A number of new laws and regulations are coming into effect in 2018 across New Zealand, including higher minimum wages and longer paid parental leave. For business owners the following new laws and proposed new laws are particularly relevant:
Increased minimum wage.
Employers have to pay their employees at least the minimum hourly wage rate for every hour worked. On 1 April 2018 the minimum wage increases from currently $15.75 to $16.50 p/h.
There is no minimum wage for employees under 16 but all the other minimum standards and employment rights and obligations apply. The starting out rate is likely to be abolished and the training wage may be increased to $13.20 p/h.
Increased paid parental leave
Parliament has passed a new law which increases paid parent leave incrementally from 18 to 26 weeks by 2020. The extended paid parental leave will be rolled out as follows:
|before 1 July 2018||18 weeks|
|1 July 2018||22 weeks|
|1 July 2020||26 weeks|
Certain requirements have to be met before an employee is eligible for paid parental leave. Employees who have been employed for an average of at least 10 hours a week for any 26 of the 52 weeks preceding the birth of the child are generally eligible for paid parental leave.
Parental leave is tax payer funded. It is not paid by the employer. The Parental Leave and Employment Protection Amendment Act 2017 (2017/45) received its royal assent on 4 December 2017.
No contracting out of personal grievance position
The Employment Relations (Allowing Higher Earners to Contract Out of Personal Grievance Provisions) Amendment Bill 2017 was rejected in its second reading. The Bill sought to change the Employment Relations Act 2000 to allow employees with an annual gross salary over $150,000 to contract out of the personal grievance provisions.
Changes to New Zealand’s Overseas Investment Regime
The Overseas Investment Amendment Bill 2017 aims to ensure that overseas investment in sensitive New Zealand land will have genuine benefits for New Zealand.
Only New Zealand and Australian citizens, and permanent residents of both countries that are living in New Zealand, will be able to buy an existing home in New Zealand without going through screening from the Overseas Investment Office. Citizens will be exempted from screening regardless of where they reside.
Permanent residents of New Zealand and Australia would need to will to be tax residents in New Zealand to purchase residential land. This means that such persons will have to have a permanent resident visa and have resided in New Zealand for the last 12 months, and have been present in New Zealand for at least 183 days in that period.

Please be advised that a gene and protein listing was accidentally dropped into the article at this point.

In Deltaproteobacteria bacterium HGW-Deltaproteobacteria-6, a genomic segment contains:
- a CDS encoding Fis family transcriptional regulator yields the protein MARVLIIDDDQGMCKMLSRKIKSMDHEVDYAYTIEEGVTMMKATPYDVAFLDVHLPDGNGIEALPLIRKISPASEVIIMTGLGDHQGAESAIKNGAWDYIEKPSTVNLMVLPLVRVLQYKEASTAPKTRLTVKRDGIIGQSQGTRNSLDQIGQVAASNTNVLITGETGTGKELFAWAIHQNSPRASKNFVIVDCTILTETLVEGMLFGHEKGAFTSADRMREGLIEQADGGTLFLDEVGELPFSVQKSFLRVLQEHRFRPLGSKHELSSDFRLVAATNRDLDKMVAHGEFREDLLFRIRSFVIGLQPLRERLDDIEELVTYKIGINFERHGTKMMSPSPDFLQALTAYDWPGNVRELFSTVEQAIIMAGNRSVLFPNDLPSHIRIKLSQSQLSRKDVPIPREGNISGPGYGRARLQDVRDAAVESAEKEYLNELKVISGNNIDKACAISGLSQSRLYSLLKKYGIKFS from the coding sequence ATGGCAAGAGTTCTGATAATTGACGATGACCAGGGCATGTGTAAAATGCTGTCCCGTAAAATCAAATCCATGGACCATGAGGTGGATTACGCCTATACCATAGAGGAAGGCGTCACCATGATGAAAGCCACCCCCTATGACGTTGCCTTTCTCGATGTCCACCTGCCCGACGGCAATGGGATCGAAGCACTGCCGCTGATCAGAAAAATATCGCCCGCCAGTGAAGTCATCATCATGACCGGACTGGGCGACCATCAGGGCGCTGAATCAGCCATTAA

Residents who are not permanent residents in New Zealand will be able to apply to the Overseas Investment Office for consent to buy a home, provided they show a commitment to reside in New Zealand.
Overseas investment into sensitive land must satisfy one of the following tests:
- the commitment to New Zealand test in section 16A;
- the benefit to New Zealand test in section 16E; or
- the increased housing on residential land test in section 16C (but this test is only available if the relevant land is residential (but not otherwise sensitive) land).
The Bill is currently at the select committee stage.
Anti-Money Laundering and Countering Financing of Terrorism Amendment Act 2017
In international comparison New Zealand has been extremely slow in putting measures in place to combat money laundering and terrorist financing.
New laws extend the scope of the Anti-Money Laundering and Countering Financing of Terrorism Act (AML/CFT Act).
From 1 July 2018 lawyers, conveyancers, and business that provide trust and company services will be required to put preventative measures in place to help tackle money laundering and financing of terrorism.
From 1 October 2018 accountants have to comply with the AML/CFT Act if they provide certain types of business services. Stage 3 of the roll out will include real estate agents (1 January 2019), business that trade in high value goods (1 August 2019) and sports and betting services (1 August 2019).
The new laws require business and professionals to:
- designate a AML/CFT compliance officer;
- conduct a risk assessment of their business;
- report suspicious activities;
- implement policies and procedures to ensure compliance with AML/CFT Act;
- vett and train employees;
- verify ID of every (new) client (copy of ID or passport and a recent bill);
- internal systems must be reviewed and audited every 2 years; and
- file an annual report on compliance.
General Data Protection Regulations
New laws from Europe will also have an effect on how New Zealand businesses operate. The General Data Protection Regulations (GDPR) will come into force on 1 May 2018. This new European law will also affect New Zealand business that are trading internationally.